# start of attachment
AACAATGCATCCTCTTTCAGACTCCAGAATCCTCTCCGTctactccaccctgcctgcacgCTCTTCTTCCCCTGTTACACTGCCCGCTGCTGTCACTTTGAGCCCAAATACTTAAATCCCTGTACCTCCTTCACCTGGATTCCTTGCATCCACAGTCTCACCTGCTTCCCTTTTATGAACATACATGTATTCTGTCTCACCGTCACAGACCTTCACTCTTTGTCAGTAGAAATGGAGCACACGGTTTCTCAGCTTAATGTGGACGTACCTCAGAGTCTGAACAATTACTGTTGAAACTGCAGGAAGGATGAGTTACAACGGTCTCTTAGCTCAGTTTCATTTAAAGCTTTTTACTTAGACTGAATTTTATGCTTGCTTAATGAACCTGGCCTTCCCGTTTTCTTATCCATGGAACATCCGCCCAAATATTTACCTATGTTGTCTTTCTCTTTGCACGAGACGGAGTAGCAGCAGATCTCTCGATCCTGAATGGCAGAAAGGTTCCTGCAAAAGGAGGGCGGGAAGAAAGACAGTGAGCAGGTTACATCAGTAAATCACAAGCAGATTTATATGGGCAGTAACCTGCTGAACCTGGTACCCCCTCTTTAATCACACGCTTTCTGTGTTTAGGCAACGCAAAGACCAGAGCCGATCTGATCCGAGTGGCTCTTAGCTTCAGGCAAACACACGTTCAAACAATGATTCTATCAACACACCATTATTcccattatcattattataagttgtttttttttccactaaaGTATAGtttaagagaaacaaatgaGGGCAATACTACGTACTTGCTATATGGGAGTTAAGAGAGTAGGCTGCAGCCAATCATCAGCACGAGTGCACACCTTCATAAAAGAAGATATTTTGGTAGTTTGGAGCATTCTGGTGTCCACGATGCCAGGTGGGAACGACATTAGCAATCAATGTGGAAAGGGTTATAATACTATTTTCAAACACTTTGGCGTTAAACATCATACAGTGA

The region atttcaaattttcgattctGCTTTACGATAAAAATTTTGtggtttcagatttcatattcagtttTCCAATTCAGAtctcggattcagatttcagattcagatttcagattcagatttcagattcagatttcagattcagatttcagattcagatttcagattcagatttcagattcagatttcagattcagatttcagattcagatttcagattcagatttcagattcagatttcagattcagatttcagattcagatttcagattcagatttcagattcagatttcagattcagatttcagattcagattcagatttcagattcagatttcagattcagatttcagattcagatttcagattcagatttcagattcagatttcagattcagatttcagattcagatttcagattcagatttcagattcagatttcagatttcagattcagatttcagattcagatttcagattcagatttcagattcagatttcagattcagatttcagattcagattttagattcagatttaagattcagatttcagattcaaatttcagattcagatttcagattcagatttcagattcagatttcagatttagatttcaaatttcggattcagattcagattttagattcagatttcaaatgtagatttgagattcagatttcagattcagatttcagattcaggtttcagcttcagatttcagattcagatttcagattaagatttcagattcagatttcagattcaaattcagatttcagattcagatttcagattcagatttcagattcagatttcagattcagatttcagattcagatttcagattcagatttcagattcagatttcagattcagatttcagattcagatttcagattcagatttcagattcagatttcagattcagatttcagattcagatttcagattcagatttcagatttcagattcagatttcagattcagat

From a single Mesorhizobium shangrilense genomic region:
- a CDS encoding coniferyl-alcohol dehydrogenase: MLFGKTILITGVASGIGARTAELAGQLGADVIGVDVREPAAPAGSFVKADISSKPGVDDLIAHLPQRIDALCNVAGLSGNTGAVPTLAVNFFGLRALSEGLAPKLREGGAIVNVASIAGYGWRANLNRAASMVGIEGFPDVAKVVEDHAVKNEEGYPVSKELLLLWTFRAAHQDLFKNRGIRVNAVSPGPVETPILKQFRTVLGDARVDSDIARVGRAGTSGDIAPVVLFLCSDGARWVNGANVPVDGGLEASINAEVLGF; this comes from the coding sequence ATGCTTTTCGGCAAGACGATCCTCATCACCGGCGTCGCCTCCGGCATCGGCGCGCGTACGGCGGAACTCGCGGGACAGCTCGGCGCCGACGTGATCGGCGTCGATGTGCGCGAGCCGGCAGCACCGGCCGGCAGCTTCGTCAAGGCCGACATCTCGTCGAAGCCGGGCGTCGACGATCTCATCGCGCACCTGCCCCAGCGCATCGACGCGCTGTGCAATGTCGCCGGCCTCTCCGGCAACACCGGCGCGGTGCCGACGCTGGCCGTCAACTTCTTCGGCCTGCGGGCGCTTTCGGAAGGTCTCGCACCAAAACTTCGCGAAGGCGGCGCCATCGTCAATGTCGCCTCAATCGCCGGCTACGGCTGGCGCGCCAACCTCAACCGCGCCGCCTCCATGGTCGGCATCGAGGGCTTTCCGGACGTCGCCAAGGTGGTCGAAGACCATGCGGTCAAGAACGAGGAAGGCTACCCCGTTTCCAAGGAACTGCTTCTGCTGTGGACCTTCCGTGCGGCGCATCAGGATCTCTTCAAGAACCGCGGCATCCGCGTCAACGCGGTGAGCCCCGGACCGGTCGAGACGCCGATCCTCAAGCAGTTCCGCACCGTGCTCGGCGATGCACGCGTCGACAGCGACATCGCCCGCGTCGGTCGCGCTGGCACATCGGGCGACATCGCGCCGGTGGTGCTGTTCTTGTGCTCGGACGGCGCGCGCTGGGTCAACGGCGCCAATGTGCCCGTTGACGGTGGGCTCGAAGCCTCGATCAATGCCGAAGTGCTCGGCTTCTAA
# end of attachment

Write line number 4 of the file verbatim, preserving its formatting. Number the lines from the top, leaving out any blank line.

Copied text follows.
- a CDS encoding coniferyl-alcohol dehydrogenase: MLFGKTILITGVASGIGARTAELAGQLGADVIGVDVREPAAPAGSFVKADISSKPGVDDLIAHLPQRIDALCNVAGLSGNTGAVPTLAVNFFGLRALSEGLAPKLREGGAIVNVASIAGYGWRANLNRAASMVGIEGFPDVAKVVEDHAVKNEEGYPVSKELLLLWTFRAAHQDLFKNRGIRVNAVSPGPVETPILKQFRTVLGDARVDSDIARVGRAGTSGDIAPVVLFLCSDGARWVNGANVPVDGGLEASINAEVLGF; this comes from the coding sequence ATGCTTTTCGGCAAGACGATCCTCATCACCGGCGTCGCCTCCGGCATCGGCGCGCGTACGGCGGAACTCGCGGGACAGCTCGGCGCCGACGTGATCGGCGTCGATGTGCGCGAGCCGGCAGCACCGGCCGGCAGCTTCGTCAAGGCCGACATCTCGTCGAAGCCGGGCGTCGACGATCTCATCGCGCACCTGCCCCAGCGCATCGACGCGCTGTGCAATGTCGCCGGCCTCTCCGGCAACACCGGCGCGGTGCCGACGCTGGCCGTCAACTTCTTCGGCCTGCGGGCGCTTTCGGAAGGTCTCGCACCAAAACTTCGCGAAGGCGGCGCCATCGTCAATGTCGCCTCAATCGCCGGCTACGGCTGGCGCGCCAACCTCAACCGCGCCGCCTCCATGGTCGGCATCGAGGGCTTTCCGGACGTCGCCAAGGTGGTCGAAGACCATGCGGTCAAGAACGAGGAAGGCTACCCCGTTTCCAAGGAACTGCTTCTGCTGTGGACCTTCCGTGCGGCGCATCAGGATCTCTTCAAGAACCGCGGCATCCGCGTCAACGCGGTGAGCCCCGGACCGGTCGAGACGCCGATCCTCAAGCAGTTCCGCACCGTGCTCGGCGATGCACGCGTCGACAGCGACATCGCCCGCGTCGGTCGCGCTGGCACATCGGGCGACATCGCGCCGGTGGTGCTGTTCTTGTGCTCGGACGGCGCGCGCTGGGTCAACGGCGCCAATGTGCCCGTTGACGGTGGGCTCGAAGCCTCGATCAATGCCGAAGTGCTCGGCTTCTAA